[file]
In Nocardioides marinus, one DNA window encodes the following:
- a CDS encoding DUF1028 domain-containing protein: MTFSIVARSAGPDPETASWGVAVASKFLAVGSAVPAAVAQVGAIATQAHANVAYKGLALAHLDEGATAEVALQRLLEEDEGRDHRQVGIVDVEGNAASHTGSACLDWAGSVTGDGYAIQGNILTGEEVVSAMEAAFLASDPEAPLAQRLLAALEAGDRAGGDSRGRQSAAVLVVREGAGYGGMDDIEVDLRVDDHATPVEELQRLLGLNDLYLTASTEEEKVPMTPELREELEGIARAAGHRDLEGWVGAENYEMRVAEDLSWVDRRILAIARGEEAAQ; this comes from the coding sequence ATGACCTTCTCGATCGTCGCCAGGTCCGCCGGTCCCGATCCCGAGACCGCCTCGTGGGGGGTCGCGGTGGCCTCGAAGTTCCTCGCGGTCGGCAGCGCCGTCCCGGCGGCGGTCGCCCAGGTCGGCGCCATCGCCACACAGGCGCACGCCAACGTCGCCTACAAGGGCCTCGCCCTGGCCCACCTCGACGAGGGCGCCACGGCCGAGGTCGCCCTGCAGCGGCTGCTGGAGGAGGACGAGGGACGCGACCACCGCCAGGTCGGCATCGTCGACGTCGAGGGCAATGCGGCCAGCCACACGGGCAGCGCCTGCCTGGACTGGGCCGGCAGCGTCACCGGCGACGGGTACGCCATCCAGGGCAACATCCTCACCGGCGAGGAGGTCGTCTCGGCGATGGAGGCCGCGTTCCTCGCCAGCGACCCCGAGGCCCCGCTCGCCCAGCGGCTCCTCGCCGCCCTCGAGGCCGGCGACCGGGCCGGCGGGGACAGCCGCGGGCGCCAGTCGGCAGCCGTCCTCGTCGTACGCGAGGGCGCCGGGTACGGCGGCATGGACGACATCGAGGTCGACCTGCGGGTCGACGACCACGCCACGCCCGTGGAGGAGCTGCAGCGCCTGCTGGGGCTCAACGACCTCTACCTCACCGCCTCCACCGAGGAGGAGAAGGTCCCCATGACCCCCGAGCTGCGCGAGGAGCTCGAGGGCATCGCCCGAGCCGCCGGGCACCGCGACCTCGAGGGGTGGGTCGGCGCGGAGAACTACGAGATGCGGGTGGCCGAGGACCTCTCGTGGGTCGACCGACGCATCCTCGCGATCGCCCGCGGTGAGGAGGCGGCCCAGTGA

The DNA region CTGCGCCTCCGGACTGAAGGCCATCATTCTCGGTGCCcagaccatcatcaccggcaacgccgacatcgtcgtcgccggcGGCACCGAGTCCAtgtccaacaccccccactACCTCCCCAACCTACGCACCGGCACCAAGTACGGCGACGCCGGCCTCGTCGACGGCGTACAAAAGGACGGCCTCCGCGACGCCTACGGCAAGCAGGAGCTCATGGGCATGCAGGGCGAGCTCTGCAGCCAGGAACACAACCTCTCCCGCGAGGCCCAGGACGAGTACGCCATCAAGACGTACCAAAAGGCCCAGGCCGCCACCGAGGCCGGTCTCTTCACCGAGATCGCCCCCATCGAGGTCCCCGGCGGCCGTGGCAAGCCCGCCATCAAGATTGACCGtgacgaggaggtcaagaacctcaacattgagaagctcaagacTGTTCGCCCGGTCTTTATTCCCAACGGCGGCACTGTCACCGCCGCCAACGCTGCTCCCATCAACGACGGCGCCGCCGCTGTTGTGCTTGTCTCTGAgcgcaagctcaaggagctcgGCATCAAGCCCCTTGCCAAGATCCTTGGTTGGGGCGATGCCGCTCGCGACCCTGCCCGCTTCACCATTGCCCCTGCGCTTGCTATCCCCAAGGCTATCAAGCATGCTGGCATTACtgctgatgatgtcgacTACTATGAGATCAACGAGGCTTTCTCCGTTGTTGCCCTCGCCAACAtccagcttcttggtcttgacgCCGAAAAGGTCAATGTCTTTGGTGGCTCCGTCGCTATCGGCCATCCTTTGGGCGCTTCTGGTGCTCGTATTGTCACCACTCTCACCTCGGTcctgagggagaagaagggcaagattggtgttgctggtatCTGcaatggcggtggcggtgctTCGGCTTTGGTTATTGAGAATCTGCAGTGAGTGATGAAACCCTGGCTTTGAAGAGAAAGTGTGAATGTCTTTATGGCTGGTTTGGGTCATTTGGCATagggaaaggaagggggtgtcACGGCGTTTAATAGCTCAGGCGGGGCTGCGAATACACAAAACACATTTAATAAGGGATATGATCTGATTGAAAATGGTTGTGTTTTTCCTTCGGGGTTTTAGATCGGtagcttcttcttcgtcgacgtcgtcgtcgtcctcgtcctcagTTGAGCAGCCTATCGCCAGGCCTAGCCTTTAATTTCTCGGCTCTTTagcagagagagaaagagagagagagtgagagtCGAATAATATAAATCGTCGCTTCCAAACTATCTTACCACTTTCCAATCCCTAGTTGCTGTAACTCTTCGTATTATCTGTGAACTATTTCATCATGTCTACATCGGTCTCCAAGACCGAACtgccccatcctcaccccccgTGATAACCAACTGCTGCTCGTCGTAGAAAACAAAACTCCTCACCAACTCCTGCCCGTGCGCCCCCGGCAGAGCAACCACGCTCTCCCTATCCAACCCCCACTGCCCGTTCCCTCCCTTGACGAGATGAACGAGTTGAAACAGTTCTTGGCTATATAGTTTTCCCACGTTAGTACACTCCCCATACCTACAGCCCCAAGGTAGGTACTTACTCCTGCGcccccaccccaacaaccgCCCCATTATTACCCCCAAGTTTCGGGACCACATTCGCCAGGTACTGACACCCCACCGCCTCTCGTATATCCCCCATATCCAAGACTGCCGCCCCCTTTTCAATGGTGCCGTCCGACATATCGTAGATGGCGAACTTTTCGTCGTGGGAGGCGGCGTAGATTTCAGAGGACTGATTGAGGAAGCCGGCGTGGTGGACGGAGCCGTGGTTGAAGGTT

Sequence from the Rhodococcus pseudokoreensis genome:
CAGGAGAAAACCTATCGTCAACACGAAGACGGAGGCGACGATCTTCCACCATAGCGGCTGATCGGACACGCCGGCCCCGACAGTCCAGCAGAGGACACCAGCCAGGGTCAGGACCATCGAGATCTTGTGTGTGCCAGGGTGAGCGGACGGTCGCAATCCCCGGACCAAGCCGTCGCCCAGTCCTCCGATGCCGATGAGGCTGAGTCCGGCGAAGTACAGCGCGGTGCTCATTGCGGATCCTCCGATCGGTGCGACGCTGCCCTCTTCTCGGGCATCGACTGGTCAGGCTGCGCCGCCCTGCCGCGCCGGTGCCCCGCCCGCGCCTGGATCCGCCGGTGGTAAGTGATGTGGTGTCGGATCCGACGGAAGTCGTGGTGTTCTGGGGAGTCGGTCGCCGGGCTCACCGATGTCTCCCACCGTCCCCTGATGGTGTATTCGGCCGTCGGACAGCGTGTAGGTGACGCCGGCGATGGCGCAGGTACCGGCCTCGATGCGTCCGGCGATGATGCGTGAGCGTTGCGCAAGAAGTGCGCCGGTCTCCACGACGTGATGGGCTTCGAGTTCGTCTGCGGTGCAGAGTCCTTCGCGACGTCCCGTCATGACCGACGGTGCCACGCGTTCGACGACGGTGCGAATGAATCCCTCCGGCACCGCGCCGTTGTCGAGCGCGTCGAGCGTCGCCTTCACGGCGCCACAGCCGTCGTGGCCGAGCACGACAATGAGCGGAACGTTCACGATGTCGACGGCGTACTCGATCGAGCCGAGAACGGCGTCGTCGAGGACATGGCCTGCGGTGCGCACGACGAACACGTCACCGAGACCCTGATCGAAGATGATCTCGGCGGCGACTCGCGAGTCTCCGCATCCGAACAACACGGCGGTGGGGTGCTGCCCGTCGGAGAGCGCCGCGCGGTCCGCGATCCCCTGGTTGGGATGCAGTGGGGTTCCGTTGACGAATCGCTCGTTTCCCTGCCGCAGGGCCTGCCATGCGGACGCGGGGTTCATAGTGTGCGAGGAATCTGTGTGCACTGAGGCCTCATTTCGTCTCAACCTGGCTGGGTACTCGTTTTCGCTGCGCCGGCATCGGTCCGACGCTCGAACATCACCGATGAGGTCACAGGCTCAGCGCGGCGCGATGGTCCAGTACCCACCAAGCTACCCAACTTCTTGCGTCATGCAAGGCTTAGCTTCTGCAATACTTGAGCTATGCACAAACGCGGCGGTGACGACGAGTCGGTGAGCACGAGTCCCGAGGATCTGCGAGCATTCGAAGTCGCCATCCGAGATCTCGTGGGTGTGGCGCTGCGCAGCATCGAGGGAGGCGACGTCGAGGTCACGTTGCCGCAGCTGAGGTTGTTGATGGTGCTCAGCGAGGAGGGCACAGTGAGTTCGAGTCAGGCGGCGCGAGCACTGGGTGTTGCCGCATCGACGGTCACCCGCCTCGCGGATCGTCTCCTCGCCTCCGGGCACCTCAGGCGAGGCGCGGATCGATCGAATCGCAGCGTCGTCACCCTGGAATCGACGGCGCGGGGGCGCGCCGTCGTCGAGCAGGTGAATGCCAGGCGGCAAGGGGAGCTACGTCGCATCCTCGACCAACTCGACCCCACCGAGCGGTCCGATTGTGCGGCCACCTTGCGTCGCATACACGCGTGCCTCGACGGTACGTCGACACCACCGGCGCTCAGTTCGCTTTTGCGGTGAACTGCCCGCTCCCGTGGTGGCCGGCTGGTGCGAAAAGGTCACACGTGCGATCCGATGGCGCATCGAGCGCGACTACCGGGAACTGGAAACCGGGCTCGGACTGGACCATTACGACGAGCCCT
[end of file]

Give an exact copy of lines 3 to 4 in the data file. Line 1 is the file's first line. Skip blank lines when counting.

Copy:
The DNA region CTGCGCCTCCGGACTGAAGGCCATCATTCTCGGTGCCcagaccatcatcaccggcaacgccgacatcgtcgtcgccggcGGCACCGAGTCCAtgtccaacaccccccactACCTCCCCAACCTACGCACCGGCACCAAGTACGGCGACGCCGGCCTCGTCGACGGCGTACAAAAGGACGGCCTCCGCGACGCCTACGGCAAGCAGGAGCTCATGGGCATGCAGGGCGAGCTCTGCAGCCAGGAACACAACCTCTCCCGCGAGGCCCAGGACGAGTACGCCATCAAGACGTACCAAAAGGCCCAGGCCGCCACCGAGGCCGGTCTCTTCACCGAGATCGCCCCCATCGAGGTCCCCGGCGGCCGTGGCAAGCCCGCCATCAAGATTGACCGtgacgaggaggtcaagaacctcaacattgagaagctcaagacTGTTCGCCCGGTCTTTATTCCCAACGGCGGCACTGTCACCGCCGCCAACGCTGCTCCCATCAACGACGGCGCCGCCGCTGTTGTGCTTGTCTCTGAgcgcaagctcaaggagctcgGCATCAAGCCCCTTGCCAAGATCCTTGGTTGGGGCGATGCCGCTCGCGACCCTGCCCGCTTCACCATTGCCCCTGCGCTTGCTATCCCCAAGGCTATCAAGCATGCTGGCATTACtgctgatgatgtcgacTACTATGAGATCAACGAGGCTTTCTCCGTTGTTGCCCTCGCCAACAtccagcttcttggtcttgacgCCGAAAAGGTCAATGTCTTTGGTGGCTCCGTCGCTATCGGCCATCCTTTGGGCGCTTCTGGTGCTCGTATTGTCACCACTCTCACCTCGGTcctgagggagaagaagggcaagattggtgttgctggtatCTGcaatggcggtggcggtgctTCGGCTTTGGTTATTGAGAATCTGCAGTGAGTGATGAAACCCTGGCTTTGAAGAGAAAGTGTGAATGTCTTTATGGCTGGTTTGGGTCATTTGGCATagggaaaggaagggggtgtcACGGCGTTTAATAGCTCAGGCGGGGCTGCGAATACACAAAACACATTTAATAAGGGATATGATCTGATTGAAAATGGTTGTGTTTTTCCTTCGGGGTTTTAGATCGGtagcttcttcttcgtcgacgtcgtcgtcgtcctcgtcctcagTTGAGCAGCCTATCGCCAGGCCTAGCCTTTAATTTCTCGGCTCTTTagcagagagagaaagagagagagagtgagagtCGAATAATATAAATCGTCGCTTCCAAACTATCTTACCACTTTCCAATCCCTAGTTGCTGTAACTCTTCGTATTATCTGTGAACTATTTCATCATGTCTACATCGGTCTCCAAGACCGAACtgccccatcctcaccccccgTGATAACCAACTGCTGCTCGTCGTAGAAAACAAAACTCCTCACCAACTCCTGCCCGTGCGCCCCCGGCAGAGCAACCACGCTCTCCCTATCCAACCCCCACTGCCCGTTCCCTCCCTTGACGAGATGAACGAGTTGAAACAGTTCTTGGCTATATAGTTTTCCCACGTTAGTACACTCCCCATACCTACAGCCCCAAGGTAGGTACTTACTCCTGCGcccccaccccaacaaccgCCCCATTATTACCCCCAAGTTTCGGGACCACATTCGCCAGGTACTGACACCCCACCGCCTCTCGTATATCCCCCATATCCAAGACTGCCGCCCCCTTTTCAATGGTGCCGTCCGACATATCGTAGATGGCGAACTTTTCGTCGTGGGAGGCGGCGTAGATTTCAGAGGACTGATTGAGGAAGCCGGCGTGGTGGACGGAGCCGTGGTTGAAGGTT

Sequence from the Rhodococcus pseudokoreensis genome: